3. Become familiar with research that documents the positive outcomes for arts-engaged youth

Presenters are SEE (Adam) and Betsy Mowry Voss.  SEE, as a spoken word artist and in working with youth, has years of experience in using Hip Hop and spoken word to address social justice, explore identity, and create community engagement. SEE currently teaches Hip Hop courses at the West Bank School of Music and coordinates the Agents for Change youth program in South Minneapolis. Betsy, COMPAS’ Arts Innovation Director, has more than 25 years of experience working in the non-profit sector in the arts, education, and social services.  Betsy’s responsibilities include exploring ways that COMPAS’ teaching artists can be used in less traditional practices.

Diversity, Equity and Inclusion in Youth Programming

Diversity, equity, and inclusion cannot be viewed as simply an option or ‘nicety’ in youth programming. If we are to be successful in offering the appropriate physical and emotional spaces to our youth, we need to start with a firm understanding of what the terms “diversity”, “inclusion”, “cultural competency”, and “cultural responsiveness” encompass. This session will discuss culture and inclusion using a wide lens before narrowing it in, with opportunities for participants to think through their own programs in terms of the types of diversity and equity they support. This session is designed for participants to reflect, share, brainstorm, and learn from their peers.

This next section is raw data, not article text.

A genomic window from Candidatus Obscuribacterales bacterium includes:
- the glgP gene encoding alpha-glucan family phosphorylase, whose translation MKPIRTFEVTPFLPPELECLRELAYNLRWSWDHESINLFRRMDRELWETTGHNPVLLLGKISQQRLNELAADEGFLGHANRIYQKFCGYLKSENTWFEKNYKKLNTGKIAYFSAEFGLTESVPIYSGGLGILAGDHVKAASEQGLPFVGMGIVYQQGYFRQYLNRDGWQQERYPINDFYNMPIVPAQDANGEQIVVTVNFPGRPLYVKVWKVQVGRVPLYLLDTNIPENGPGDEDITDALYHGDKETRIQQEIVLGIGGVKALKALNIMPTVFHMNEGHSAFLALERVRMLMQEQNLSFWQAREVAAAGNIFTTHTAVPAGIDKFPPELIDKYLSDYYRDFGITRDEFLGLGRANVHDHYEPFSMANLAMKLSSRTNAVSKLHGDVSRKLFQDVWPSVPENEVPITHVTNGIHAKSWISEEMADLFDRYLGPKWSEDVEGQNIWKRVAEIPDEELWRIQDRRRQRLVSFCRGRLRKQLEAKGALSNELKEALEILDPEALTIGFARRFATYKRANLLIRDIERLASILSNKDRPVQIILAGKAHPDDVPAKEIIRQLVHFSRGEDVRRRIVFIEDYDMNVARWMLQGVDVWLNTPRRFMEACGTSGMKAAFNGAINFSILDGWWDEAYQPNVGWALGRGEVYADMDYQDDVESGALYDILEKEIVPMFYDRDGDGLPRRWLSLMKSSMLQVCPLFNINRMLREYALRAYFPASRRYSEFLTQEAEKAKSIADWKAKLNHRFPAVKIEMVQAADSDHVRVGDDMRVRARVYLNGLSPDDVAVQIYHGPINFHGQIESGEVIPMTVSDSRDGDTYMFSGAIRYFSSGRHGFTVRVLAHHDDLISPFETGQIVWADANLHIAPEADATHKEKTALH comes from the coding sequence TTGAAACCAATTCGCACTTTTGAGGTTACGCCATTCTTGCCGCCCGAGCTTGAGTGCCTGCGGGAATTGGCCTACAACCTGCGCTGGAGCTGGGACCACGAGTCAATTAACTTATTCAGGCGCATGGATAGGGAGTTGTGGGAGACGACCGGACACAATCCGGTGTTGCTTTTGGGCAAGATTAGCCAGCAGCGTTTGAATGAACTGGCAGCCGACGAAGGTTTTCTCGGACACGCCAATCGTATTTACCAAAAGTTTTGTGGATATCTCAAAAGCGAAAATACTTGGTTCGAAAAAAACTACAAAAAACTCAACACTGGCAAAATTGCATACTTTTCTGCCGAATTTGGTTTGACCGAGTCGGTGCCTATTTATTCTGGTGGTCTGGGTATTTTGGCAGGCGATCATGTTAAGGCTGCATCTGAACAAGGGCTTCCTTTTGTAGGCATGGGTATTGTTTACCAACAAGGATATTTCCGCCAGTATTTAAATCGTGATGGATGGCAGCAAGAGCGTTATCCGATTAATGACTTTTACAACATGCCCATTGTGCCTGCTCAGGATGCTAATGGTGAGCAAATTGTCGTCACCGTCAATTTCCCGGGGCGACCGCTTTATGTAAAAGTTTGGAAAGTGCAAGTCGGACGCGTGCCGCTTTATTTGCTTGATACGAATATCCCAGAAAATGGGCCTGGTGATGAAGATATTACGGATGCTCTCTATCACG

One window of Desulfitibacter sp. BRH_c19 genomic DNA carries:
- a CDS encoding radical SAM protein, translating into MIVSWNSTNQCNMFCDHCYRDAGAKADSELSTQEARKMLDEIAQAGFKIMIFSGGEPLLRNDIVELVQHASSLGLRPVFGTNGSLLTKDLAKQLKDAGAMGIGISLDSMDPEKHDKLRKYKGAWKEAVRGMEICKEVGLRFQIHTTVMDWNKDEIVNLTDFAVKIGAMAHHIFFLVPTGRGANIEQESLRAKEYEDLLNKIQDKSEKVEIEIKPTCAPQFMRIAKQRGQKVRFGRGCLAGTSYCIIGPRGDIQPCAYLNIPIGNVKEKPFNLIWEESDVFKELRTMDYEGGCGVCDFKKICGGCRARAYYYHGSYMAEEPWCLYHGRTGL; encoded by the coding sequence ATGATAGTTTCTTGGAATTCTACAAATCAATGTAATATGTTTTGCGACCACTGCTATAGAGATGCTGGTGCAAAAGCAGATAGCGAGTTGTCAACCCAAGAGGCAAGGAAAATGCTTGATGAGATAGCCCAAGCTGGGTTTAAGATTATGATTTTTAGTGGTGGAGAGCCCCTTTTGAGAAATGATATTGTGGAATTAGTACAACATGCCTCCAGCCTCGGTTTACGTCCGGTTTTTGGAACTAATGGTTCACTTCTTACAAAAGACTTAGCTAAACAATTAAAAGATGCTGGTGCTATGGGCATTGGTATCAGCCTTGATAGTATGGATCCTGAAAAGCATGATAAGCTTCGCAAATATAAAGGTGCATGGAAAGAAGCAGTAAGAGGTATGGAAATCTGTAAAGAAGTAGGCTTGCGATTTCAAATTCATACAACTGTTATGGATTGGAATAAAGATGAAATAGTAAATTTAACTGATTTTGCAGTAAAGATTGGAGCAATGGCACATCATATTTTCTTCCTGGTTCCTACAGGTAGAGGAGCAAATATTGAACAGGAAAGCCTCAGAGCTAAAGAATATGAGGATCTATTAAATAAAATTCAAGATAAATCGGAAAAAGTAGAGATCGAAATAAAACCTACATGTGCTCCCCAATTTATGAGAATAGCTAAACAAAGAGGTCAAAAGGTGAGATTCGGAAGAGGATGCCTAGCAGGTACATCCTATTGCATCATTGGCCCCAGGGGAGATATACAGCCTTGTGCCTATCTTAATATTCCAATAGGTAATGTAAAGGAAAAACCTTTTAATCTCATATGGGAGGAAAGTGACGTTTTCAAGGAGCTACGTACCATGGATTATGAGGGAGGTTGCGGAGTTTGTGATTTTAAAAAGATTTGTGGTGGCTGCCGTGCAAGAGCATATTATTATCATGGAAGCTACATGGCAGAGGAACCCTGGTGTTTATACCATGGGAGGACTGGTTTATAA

From this session, you will:

  1. Be better able to define terms related to equity and inclusion.
  2. Identify the strengths and challenges around inclusiveness within your own programs and youth work.
  3. Bring back to your program various strategies to increase equity and inclusion.

The presenter is Julie Richards. With 20 years of experience in Youth Work, Julie firmly believes that what we do is social justice work and, when done intentionally, will help youth develop the skills they need to create their future. Julie’s career began as a youth worker. While missing the daily interactions with youth, Julie is passionate about providing authentic professional development opportunities for those directly serving youth.

Let’s Talk Healthy Relationships With Middle School Age Students